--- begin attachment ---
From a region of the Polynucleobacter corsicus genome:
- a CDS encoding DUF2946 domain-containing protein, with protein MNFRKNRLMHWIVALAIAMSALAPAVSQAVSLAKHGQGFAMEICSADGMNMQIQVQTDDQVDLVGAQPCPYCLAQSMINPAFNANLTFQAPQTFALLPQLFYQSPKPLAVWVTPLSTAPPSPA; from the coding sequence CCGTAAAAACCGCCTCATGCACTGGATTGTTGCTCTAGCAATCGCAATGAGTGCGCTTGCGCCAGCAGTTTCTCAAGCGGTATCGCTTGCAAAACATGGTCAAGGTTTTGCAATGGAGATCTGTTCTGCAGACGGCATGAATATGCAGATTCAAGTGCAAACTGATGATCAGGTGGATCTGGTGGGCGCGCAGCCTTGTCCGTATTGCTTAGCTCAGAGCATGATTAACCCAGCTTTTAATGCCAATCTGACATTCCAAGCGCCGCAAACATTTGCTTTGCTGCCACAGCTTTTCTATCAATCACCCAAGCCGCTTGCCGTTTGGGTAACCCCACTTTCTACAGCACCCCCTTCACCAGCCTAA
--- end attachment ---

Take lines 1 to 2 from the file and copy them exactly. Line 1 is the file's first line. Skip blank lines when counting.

From a region of the Polynucleobacter corsicus genome:
- a CDS encoding DUF2946 domain-containing protein, with protein MNFRKNRLMHWIVALAIAMSALAPAVSQAVSLAKHGQGFAMEICSADGMNMQIQVQTDDQVDLVGAQPCPYCLAQSMINPAFNANLTFQAPQTFALLPQLFYQSPKPLAVWVTPLSTAPPSPA; from the coding sequence CCGTAAAAACCGCCTCATGCACTGGATTGTTGCTCTAGCAATCGCAATGAGTGCGCTTGCGCCAGCAGTTTCTCAAGCGGTATCGCTTGCAAAACATGGTCAAGGTTTTGCAATGGAGATCTGTTCTGCAGACGGCATGAATATGCAGATTCAAGTGCAAACTGATGATCAGGTGGATCTGGTGGGCGCGCAGCCTTGTCCGTATTGCTTAGCTCAGAGCATGATTAACCCAGCTTTTAATGCCAATCTGACATTCCAAGCGCCGCAAACATTTGCTTTGCTGCCACAGCTTTTCTATCAATCACCCAAGCCGCTTGCCGTTTGGGTAACCCCACTTTCTACAGCACCCCCTTCACCAGCCTAA